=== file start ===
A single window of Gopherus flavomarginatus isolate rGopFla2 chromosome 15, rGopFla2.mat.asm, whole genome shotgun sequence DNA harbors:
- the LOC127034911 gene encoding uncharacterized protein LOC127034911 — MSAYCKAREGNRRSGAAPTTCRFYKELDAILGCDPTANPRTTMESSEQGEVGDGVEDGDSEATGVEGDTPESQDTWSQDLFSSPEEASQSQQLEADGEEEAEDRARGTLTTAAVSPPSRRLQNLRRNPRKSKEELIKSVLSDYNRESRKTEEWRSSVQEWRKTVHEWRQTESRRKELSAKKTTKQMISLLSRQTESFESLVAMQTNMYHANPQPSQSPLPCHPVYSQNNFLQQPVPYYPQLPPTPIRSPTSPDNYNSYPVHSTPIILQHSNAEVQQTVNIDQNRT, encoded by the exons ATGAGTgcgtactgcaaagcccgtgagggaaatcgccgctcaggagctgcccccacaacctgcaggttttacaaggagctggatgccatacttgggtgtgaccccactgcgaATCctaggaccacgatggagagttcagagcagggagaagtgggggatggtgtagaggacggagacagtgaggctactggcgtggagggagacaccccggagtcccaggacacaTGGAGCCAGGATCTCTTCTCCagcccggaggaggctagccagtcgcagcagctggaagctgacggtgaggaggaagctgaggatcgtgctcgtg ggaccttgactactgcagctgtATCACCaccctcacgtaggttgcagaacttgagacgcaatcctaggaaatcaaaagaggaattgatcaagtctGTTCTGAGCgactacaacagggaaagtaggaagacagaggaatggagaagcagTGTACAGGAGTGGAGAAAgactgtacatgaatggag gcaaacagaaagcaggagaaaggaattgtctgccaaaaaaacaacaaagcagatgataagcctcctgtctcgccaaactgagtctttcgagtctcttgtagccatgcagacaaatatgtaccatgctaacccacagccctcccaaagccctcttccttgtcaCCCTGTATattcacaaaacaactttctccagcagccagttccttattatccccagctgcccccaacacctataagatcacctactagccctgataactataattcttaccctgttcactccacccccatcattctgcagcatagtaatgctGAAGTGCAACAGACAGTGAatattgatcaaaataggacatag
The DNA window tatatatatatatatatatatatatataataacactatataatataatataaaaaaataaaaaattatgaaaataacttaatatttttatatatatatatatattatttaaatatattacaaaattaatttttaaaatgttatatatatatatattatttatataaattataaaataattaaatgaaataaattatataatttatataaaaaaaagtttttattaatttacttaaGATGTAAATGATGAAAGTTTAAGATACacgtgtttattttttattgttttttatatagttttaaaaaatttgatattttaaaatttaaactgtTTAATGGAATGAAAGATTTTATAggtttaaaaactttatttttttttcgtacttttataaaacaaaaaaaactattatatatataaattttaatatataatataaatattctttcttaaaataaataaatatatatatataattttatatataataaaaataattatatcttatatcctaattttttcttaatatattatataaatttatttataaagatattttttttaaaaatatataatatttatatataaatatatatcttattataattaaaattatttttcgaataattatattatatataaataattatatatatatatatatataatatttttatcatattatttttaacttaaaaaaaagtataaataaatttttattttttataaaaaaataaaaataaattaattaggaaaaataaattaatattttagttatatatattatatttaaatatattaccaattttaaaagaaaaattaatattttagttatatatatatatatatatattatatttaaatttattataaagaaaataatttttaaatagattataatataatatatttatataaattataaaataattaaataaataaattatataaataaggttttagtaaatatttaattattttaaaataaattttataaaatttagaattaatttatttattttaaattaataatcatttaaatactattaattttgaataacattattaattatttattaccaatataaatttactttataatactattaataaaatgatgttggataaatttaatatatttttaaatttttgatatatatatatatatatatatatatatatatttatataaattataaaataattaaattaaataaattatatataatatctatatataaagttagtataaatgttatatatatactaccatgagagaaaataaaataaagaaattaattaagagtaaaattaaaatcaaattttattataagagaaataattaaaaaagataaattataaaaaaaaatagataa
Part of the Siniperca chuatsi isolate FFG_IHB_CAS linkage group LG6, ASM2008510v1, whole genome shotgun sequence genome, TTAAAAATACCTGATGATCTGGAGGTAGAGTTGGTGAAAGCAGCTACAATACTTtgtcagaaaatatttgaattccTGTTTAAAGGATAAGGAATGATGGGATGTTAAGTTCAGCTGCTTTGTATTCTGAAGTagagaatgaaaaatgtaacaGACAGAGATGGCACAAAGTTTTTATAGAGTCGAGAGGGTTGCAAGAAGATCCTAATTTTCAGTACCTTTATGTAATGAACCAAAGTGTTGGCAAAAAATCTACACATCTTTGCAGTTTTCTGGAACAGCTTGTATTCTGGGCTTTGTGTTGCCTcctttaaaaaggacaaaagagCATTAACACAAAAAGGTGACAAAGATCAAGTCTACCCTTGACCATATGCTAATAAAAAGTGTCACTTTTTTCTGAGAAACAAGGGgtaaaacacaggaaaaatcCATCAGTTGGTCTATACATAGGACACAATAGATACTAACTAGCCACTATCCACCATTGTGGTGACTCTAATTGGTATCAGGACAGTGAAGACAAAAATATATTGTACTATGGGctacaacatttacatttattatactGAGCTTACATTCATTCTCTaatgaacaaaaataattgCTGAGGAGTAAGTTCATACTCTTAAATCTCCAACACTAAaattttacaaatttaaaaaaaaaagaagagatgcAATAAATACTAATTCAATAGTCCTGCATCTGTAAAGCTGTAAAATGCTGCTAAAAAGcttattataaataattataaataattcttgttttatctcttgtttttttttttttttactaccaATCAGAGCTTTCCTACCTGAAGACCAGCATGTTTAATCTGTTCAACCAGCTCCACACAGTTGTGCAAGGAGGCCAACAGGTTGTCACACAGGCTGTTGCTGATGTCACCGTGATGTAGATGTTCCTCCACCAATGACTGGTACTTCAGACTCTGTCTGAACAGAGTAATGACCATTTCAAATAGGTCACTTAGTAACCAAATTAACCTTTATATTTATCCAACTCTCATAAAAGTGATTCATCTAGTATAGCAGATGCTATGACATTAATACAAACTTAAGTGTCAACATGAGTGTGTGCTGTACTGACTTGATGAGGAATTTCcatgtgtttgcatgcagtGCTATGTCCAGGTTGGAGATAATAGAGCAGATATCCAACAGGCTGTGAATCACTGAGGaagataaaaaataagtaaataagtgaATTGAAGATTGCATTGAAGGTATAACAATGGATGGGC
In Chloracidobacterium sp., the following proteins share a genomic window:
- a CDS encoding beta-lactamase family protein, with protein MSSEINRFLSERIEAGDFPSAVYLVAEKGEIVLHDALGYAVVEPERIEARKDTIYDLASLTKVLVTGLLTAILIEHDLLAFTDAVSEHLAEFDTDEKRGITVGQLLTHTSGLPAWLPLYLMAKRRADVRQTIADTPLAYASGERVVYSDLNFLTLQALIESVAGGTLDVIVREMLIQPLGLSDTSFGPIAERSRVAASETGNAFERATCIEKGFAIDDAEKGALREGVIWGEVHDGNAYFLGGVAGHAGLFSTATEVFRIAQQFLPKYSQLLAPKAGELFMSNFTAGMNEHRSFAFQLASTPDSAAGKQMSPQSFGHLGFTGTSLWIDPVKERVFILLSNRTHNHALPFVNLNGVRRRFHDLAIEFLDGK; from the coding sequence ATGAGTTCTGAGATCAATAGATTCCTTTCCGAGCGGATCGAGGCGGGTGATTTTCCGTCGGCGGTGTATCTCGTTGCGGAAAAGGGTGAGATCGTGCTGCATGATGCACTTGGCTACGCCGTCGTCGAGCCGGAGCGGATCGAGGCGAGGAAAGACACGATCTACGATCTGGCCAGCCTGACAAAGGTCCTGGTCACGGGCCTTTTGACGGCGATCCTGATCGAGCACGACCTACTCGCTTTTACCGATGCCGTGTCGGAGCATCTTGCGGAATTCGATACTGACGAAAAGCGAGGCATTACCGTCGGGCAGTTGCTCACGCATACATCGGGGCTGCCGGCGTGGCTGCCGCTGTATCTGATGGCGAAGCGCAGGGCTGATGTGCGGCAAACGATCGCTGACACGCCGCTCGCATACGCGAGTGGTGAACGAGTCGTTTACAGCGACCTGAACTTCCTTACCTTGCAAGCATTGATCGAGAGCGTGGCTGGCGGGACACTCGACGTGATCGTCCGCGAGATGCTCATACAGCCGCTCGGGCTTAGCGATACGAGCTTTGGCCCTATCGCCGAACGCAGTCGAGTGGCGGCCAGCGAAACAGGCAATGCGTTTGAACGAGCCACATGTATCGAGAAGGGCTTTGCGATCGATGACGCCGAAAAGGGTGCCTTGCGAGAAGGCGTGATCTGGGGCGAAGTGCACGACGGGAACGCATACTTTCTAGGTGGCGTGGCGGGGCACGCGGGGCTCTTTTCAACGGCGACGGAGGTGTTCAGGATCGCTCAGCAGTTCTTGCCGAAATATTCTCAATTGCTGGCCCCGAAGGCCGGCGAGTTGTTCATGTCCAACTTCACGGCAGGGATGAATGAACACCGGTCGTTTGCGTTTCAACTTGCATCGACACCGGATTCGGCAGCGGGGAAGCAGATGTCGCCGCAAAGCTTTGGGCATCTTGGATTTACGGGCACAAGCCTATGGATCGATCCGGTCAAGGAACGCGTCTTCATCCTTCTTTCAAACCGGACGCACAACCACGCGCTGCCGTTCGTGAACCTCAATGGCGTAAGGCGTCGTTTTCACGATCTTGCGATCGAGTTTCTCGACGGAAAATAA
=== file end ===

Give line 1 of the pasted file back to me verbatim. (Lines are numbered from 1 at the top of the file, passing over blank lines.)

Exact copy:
A single window of Gopherus flavomarginatus isolate rGopFla2 chromosome 15, rGopFla2.mat.asm, whole genome shotgun sequence DNA harbors: